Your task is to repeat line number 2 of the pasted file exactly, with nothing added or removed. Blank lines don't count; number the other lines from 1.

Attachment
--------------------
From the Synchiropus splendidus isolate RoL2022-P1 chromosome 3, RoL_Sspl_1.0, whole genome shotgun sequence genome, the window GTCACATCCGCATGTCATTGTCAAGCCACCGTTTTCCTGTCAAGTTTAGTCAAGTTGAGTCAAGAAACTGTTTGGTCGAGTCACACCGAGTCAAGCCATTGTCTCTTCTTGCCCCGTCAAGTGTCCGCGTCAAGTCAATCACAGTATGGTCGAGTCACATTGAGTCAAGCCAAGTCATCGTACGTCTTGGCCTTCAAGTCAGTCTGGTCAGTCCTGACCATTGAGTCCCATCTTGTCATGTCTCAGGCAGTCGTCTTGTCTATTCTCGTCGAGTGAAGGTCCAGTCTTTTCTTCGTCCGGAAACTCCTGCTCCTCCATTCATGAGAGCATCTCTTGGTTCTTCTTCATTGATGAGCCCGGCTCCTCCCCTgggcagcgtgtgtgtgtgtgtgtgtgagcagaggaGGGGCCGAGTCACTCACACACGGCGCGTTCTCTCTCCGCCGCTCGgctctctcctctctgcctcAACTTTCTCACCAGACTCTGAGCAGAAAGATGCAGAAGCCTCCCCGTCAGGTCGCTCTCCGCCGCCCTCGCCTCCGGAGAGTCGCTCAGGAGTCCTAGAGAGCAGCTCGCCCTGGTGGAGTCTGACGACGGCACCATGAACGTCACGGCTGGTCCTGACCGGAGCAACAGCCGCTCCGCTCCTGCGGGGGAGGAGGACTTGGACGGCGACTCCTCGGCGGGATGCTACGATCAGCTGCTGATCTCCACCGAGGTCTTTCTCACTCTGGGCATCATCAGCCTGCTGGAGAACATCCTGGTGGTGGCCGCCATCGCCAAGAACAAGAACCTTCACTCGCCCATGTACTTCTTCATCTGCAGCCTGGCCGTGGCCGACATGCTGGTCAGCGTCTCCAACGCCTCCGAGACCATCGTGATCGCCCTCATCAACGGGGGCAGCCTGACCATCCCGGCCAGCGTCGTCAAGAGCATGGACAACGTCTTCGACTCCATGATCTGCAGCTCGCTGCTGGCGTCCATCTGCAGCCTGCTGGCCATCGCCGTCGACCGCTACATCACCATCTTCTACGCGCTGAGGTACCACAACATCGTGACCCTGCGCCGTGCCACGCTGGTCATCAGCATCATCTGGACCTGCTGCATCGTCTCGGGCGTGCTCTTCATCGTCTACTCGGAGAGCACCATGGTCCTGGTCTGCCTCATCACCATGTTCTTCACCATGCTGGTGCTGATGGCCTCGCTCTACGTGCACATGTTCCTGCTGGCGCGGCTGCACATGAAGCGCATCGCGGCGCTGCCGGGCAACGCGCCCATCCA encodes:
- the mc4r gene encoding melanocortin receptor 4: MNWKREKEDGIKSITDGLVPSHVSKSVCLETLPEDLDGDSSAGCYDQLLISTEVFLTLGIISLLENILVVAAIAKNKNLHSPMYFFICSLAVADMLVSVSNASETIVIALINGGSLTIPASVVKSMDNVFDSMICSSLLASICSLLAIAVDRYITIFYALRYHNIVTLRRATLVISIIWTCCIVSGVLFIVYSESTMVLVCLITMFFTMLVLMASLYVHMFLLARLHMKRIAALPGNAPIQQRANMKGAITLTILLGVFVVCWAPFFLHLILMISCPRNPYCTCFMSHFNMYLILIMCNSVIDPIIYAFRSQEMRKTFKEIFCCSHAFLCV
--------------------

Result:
- the mc4r gene encoding melanocortin receptor 4: MNWKREKEDGIKSITDGLVPSHVSKSVCLETLPEDLDGDSSAGCYDQLLISTEVFLTLGIISLLENILVVAAIAKNKNLHSPMYFFICSLAVADMLVSVSNASETIVIALINGGSLTIPASVVKSMDNVFDSMICSSLLASICSLLAIAVDRYITIFYALRYHNIVTLRRATLVISIIWTCCIVSGVLFIVYSESTMVLVCLITMFFTMLVLMASLYVHMFLLARLHMKRIAALPGNAPIQQRANMKGAITLTILLGVFVVCWAPFFLHLILMISCPRNPYCTCFMSHFNMYLILIMCNSVIDPIIYAFRSQEMRKTFKEIFCCSHAFLCV